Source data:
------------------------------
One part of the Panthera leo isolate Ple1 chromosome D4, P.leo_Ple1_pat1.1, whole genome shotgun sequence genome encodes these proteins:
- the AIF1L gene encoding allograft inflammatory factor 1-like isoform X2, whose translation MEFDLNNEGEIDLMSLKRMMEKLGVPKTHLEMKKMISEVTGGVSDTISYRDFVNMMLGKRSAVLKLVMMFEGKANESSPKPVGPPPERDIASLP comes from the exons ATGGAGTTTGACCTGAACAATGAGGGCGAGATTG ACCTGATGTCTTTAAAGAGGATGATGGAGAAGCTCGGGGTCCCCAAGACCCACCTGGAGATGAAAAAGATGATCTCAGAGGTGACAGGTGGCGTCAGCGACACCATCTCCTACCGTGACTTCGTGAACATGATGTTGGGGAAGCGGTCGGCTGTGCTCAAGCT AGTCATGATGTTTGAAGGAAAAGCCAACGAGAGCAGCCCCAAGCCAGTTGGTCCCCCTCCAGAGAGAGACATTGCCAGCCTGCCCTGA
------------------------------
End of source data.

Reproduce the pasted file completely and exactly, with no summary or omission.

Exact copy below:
One part of the Panthera leo isolate Ple1 chromosome D4, P.leo_Ple1_pat1.1, whole genome shotgun sequence genome encodes these proteins:
- the AIF1L gene encoding allograft inflammatory factor 1-like isoform X2, whose translation MEFDLNNEGEIDLMSLKRMMEKLGVPKTHLEMKKMISEVTGGVSDTISYRDFVNMMLGKRSAVLKLVMMFEGKANESSPKPVGPPPERDIASLP comes from the exons ATGGAGTTTGACCTGAACAATGAGGGCGAGATTG ACCTGATGTCTTTAAAGAGGATGATGGAGAAGCTCGGGGTCCCCAAGACCCACCTGGAGATGAAAAAGATGATCTCAGAGGTGACAGGTGGCGTCAGCGACACCATCTCCTACCGTGACTTCGTGAACATGATGTTGGGGAAGCGGTCGGCTGTGCTCAAGCT AGTCATGATGTTTGAAGGAAAAGCCAACGAGAGCAGCCCCAAGCCAGTTGGTCCCCCTCCAGAGAGAGACATTGCCAGCCTGCCCTGA